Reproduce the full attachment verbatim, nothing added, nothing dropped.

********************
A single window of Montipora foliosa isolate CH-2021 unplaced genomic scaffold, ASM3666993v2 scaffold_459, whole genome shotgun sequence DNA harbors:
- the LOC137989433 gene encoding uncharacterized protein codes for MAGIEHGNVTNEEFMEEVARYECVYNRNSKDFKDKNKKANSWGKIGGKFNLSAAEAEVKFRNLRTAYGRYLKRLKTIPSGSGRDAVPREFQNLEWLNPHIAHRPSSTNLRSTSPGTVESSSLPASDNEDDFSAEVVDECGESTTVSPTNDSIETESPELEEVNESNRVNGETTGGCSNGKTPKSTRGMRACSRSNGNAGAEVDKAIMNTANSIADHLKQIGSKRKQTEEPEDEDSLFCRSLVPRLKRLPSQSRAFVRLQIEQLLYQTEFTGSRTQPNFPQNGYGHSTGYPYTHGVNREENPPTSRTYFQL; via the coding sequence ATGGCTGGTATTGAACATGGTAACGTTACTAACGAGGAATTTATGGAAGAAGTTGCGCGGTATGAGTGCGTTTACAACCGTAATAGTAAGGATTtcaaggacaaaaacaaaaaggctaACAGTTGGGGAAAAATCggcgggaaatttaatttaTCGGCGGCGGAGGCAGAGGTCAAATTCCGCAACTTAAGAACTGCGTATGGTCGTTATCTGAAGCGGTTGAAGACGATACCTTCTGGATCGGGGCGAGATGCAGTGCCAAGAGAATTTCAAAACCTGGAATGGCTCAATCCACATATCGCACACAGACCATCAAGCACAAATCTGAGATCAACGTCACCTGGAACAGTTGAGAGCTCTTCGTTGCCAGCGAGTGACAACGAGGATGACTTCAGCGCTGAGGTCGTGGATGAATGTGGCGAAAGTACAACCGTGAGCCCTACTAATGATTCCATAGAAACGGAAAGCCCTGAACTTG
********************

A single window of Montipora foliosa isolate CH-2021 unplaced genomic scaffold, ASM3666993v2 scaffold_459, whole genome shotgun sequence DNA harbors:
- the LOC137989433 gene encoding uncharacterized protein codes for MAGIEHGNVTNEEFMEEVARYECVYNRNSKDFKDKNKKANSWGKIGGKFNLSAAEAEVKFRNLRTAYGRYLKRLKTIPSGSGRDAVPREFQNLEWLNPHIAHRPSSTNLRSTSPGTVESSSLPASDNEDDFSAEVVDECGESTTVSPTNDSIETESPELEEVNESNRVNGETTGGCSNGKTPKSTRGMRACSRSNGNAGAEVDKAIMNTANSIADHLKQIGSKRKQTEEPEDEDSLFCRSLVPRLKRLPSQSRAFVRLQIEQLLYQTEFTGSRTQPNFPQNGYGHSTGYPYTHGVNREENPPTSRTYFQL; via the coding sequence ATGGCTGGTATTGAACATGGTAACGTTACTAACGAGGAATTTATGGAAGAAGTTGCGCGGTATGAGTGCGTTTACAACCGTAATAGTAAGGATTtcaaggacaaaaacaaaaaggctaACAGTTGGGGAAAAATCggcgggaaatttaatttaTCGGCGGCGGAGGCAGAGGTCAAATTCCGCAACTTAAGAACTGCGTATGGTCGTTATCTGAAGCGGTTGAAGACGATACCTTCTGGATCGGGGCGAGATGCAGTGCCAAGAGAATTTCAAAACCTGGAATGGCTCAATCCACATATCGCACACAGACCATCAAGCACAAATCTGAGATCAACGTCACCTGGAACAGTTGAGAGCTCTTCGTTGCCAGCGAGTGACAACGAGGATGACTTCAGCGCTGAGGTCGTGGATGAATGTGGCGAAAGTACAACCGTGAGCCCTACTAATGATTCCATAGAAACGGAAAGCCCTGAACTTG